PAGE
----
Tuesday, 11 December 2012

Department of Health investment helps social enterprise to start up and grow

Investment in social enterprise by the Department of Health has helped to challenge health inequalities and tackle unmet need, says an evaluation led by the Third Sector Research Centre.
 
The Social Enterprise Investment Fund (SEIF) was launched by the Department of Health in 2007. A report, released today, describes its effects up to March 2011.
 
The £100million fund has helped to tackle unmet need and respond to gaps in health and social care. It tended to invest in services that targeted disadvantaged or vulnerable groups, including those struggling with poverty, mental illness or harm caused by alcohol, drugs or violence.
 
SEIF investments were also used to empower communities and service users. Service users were strongly represented on social enterprise boards, as were paid members of staff and volunteers.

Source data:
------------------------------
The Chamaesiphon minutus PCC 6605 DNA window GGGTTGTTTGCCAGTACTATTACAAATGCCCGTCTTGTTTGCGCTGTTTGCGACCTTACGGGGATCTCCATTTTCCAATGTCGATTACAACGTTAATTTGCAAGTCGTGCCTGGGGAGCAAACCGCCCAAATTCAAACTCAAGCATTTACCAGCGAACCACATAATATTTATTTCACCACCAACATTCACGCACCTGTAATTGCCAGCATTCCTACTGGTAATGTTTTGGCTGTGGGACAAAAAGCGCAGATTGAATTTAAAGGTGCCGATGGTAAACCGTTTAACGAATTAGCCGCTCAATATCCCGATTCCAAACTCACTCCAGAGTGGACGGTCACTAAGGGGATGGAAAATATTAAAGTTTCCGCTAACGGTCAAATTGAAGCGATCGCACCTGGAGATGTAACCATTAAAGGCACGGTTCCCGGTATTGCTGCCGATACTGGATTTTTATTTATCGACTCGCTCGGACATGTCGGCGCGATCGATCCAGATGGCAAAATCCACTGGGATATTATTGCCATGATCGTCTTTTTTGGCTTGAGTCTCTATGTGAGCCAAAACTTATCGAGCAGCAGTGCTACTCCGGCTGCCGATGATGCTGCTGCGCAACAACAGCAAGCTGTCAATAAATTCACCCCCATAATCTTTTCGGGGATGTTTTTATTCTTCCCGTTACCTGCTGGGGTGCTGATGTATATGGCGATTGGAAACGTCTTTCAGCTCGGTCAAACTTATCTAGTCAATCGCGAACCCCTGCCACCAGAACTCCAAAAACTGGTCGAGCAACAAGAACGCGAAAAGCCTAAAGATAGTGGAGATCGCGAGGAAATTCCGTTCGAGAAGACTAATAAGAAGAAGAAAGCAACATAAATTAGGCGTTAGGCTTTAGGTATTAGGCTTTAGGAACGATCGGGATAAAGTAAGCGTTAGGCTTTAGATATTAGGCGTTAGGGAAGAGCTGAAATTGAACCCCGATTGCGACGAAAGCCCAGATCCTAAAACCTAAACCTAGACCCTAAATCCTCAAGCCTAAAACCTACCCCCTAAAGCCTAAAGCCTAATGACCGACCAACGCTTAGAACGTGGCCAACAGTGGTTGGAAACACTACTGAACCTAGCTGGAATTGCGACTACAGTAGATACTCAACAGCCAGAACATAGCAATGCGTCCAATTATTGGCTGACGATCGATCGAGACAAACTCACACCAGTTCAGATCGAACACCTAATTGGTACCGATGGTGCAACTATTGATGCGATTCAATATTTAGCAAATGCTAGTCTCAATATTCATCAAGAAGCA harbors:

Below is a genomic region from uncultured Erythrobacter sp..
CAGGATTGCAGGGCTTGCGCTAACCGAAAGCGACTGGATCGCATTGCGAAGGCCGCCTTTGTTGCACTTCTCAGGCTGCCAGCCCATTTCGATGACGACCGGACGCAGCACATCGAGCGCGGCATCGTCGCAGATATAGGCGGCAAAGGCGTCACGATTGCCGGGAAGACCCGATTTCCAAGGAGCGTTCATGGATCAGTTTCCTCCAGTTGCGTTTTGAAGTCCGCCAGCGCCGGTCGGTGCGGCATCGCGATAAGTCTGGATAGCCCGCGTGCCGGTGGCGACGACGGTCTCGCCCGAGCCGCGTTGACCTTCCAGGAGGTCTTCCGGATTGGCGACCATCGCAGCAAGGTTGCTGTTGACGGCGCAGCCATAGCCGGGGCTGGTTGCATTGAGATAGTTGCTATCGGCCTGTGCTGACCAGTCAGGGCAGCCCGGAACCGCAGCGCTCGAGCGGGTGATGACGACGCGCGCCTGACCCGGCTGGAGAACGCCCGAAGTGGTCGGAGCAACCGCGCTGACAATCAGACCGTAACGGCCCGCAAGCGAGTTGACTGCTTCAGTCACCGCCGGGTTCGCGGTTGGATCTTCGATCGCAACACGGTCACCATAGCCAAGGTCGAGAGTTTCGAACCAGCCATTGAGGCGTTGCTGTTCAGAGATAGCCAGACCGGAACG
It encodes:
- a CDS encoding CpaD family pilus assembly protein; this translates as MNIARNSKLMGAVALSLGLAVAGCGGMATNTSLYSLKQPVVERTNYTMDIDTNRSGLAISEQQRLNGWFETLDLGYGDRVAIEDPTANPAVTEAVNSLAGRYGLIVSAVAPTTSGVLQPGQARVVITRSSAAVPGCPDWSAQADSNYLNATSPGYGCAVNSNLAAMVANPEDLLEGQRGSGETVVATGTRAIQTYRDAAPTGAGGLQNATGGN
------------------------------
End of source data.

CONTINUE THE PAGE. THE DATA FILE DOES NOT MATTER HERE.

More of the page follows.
SEIF investment has been crucial in enabling new social enterprises to start up. The main output of investment so far has been structural improvements and business support that has enabled social enterprises to grow. The evaluation found that without SEIF investment, many of the organisations involved would not exist or would be considerably reduced in scope.
 
While it is too early to examine the health outcomes of SEIF investment, the evaluation found evidence of funds resulting in organisational changes which improved working conditions for staff and increased involvement of users and communities in service design and delivery.
 
The fund has not met all its ambitious aims, however. A large majority of the fund was used as grants, raising questions over the demand for loan finance amongst social enterprises and charities in the health and social care sector.
 
Pete Alcock from Third Sector Research Centre, who led the research, says ‘The Social Enterprise Investment Fund did much to promote organisational development amongst social enterprises delivering health and social care services, in particular those targeted at vulnerable and disadvantaged groups. However, the demand for grant funding rather than loans from many organisations raises some interesting questions about the longer term development of social investment in this field. With the social investment market place changing fast, the experiences of these social enterprises will be of particular interest to investors in the years ahead.’

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